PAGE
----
# MATH 302 Lecture Notes - Lecture 4: Random Variable

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30 Jul 2016
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Expected value of a random variable
Definition: Expectation in simplest terms is taking each value, multiplying it by its
probability and then adding all the results.
How is that useful? Usually you need to find in questions related to profit loss, or
insurance policy, about how much loss or profit you would make in the long run. So for
example, if you play a game in which you win \$10 if you roll 1 on a dice. You have to pay
\$2 to play the game. Is that fair?
(10) * Pr(Rolling a 1) - (2)*(Not rolling a 1) = (10* (1/6)) – (2* (5/6)) = 0
This is a fair game, where you will break even in the long run.
So, the idea of expectation is based on experimental probability. That is repeat an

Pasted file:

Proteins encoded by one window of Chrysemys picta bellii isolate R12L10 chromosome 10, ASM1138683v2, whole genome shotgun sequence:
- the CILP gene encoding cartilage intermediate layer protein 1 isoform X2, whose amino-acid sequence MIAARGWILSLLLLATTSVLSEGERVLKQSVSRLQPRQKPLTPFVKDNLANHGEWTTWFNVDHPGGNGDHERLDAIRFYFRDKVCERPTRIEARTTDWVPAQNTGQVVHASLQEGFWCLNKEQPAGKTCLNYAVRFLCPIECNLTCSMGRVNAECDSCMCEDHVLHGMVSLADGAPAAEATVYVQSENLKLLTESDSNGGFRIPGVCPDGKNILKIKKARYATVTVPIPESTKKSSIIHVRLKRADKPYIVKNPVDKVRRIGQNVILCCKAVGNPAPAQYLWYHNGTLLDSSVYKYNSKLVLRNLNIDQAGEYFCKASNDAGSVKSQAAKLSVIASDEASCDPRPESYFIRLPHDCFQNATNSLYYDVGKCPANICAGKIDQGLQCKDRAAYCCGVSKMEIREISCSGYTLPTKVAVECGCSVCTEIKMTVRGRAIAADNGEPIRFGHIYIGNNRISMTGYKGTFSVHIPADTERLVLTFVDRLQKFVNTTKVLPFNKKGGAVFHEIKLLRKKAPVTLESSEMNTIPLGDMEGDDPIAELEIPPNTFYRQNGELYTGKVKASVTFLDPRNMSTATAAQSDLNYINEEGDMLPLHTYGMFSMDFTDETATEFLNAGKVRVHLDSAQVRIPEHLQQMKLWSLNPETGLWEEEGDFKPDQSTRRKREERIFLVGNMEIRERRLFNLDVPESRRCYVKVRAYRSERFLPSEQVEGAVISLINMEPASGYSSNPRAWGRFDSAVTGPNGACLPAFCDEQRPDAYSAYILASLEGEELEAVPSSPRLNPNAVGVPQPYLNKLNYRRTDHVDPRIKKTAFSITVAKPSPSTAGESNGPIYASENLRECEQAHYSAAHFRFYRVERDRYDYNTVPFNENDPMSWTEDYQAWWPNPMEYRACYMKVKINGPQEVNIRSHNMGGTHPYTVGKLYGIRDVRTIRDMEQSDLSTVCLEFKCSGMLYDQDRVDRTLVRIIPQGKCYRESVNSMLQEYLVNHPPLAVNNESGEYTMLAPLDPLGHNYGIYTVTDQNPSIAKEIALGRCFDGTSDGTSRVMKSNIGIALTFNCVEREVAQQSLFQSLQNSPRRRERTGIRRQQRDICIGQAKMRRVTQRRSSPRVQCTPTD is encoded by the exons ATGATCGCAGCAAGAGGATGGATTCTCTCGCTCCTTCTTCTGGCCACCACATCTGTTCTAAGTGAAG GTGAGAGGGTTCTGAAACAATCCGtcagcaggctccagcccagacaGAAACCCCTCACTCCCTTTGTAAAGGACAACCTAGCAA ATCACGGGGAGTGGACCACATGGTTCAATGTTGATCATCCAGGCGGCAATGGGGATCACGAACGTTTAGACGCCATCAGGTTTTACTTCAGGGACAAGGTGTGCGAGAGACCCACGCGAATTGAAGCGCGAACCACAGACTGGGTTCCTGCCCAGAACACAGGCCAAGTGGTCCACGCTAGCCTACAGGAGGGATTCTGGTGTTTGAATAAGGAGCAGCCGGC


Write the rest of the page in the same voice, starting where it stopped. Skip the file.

experiment a large number of times, and see the expected gains/losses.
Expectation is represented by E(X)
Formal definition
E(X) = x1*p(x1) + x2*p(x2) + x3*p(x3) … + xk*p(xk)
Proof:
Let n1 be the value associated with x1, n2 the value associated with x2 and so on. X1, x2
etc are the probabilities.
X1n1 + x2n2 + x3n3 + x4n4 … = the total sum of all values
If we divide this result by n, then we will get:
X1(n1/n) + x2(n2/n) + x3(n3/n) ….
Notice that n1/n is actually the concept behind experimental probability. If you repeat
an experiment an infinite number of times, then n1/n = p1 … hence the above
expression reduces to
E(X) = x1*p(x1) + x2*p(x2) + x3*p(x3) … + xk*p(xk)
Notice the parallel that this concept has to the concept of average in numbers.
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